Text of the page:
Intraoperative neurophysiologic monitoring with Hoffmann reflex during thoracic spine surgery

Anteneh M. Feyissa, Sudhakar Tummala

Research output: Contribution to journalArticlepeer-review

4 Scopus citations


The aim of this study was examine the role of Hoffmann reflex (H-reflex) monitoring in identifying intraoperative spinal cord injury and predicting postoperative neurological outcome in patients undergoing thoracic spine surgery. Despite the physiologic basis for the use of H-reflex to monitor spinal motor pathways, there are only a few reports highlighting its application as an intraoperative neuromonitoring tool. We retrospectively reviewed the electronic medical records of 19 consecutive patients who underwent thoracic spine surgery for metastatic thoracic spinal tumors between 2011 and 2013 at the MD Anderson Cancer Center. H-waves and somatosensory evoked potentials (SSEP) were simultaneously monitored in our series consisting of four female and 15 male patients aged 10-71 years. In 10 of 19 patients, bilateral H-waves and SSEP were stable throughout the monitoring. Five of 19 patients had a <50% transient reduction in H-wave amplitude that later returned to baseline. SSEP were absent from baseline throughout surgery in two of 19 patients. In our series, neither general anesthesia nor low dose muscle relaxants interfered with the H-waves. At 3 and 6 month follow-ups, none of the patients exhibited new postoperative neurological deficits. Stable intraoperative H-waves are suggestive of preserved postoperative neurologic outcomes. Intraoperative H-reflex monitoring could be a reasonable alternative especially when motor evoked potentials are unattainable. Given its greater sensitivity to spinal cord ischemia, relatively low cost and ease of acquisition, H-reflex monitoring could be a useful adjunct in during thoracic spine surgeries.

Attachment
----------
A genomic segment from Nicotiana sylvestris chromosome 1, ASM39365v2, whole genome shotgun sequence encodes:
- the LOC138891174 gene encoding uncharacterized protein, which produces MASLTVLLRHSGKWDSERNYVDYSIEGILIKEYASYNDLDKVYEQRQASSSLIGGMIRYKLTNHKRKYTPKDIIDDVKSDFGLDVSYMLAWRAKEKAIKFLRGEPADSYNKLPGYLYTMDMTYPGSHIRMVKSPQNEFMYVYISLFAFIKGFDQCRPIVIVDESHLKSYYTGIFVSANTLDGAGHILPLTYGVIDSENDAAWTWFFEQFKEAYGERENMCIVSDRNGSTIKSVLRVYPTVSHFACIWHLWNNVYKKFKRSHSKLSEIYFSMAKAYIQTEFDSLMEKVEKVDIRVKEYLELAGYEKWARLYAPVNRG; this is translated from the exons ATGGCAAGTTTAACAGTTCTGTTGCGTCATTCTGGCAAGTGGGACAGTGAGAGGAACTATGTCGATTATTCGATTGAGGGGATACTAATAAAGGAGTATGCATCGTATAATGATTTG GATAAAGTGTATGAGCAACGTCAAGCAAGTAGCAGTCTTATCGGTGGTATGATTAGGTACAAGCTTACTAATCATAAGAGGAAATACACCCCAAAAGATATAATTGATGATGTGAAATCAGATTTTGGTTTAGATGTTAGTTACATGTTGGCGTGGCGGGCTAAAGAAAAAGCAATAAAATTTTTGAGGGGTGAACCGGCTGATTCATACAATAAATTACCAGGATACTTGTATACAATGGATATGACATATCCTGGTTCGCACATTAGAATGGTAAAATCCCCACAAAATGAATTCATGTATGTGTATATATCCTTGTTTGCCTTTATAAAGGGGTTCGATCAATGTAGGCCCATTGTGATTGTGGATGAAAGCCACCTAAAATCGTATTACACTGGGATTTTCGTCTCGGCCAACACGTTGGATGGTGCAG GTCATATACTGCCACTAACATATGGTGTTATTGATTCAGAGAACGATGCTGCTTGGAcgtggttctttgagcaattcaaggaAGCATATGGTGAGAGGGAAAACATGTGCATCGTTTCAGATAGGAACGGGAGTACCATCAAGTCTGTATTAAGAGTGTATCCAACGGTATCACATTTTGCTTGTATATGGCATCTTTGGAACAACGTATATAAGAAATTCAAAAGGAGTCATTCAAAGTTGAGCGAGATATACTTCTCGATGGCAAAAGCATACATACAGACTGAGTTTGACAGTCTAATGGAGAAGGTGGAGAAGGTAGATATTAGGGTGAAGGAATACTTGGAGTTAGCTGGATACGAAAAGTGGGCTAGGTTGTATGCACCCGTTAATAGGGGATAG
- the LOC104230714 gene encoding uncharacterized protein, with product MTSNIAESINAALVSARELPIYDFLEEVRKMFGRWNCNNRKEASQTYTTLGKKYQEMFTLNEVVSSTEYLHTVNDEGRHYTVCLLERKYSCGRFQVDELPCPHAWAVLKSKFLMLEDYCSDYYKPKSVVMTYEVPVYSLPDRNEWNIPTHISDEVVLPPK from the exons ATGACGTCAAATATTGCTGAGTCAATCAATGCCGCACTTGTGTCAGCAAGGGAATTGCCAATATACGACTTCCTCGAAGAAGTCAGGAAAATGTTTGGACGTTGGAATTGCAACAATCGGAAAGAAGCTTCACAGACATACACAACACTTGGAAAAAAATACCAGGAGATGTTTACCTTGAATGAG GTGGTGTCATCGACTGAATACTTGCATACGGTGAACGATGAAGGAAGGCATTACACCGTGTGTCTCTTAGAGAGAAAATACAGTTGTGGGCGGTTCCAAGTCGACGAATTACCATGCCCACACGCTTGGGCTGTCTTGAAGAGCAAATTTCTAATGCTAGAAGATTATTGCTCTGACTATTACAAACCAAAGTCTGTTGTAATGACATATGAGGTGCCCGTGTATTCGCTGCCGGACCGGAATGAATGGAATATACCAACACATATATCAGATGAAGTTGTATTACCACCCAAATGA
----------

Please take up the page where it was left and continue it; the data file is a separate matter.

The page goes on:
Original languageEnglish (US)
Pages (from-to)990-994
Number of pages5
JournalJournal of Clinical Neuroscience
Issue number6
StatePublished - Jun 1 2015


  • Hoffmann reflex
  • Intraoperative monitoring
  • Motor evoked potentials
  • Neurosurgery
  • Somatosensory evoked potentials

ASJC Scopus subject areas

  • Surgery
  • Neurology
  • Clinical Neurology
  • Physiology (medical)


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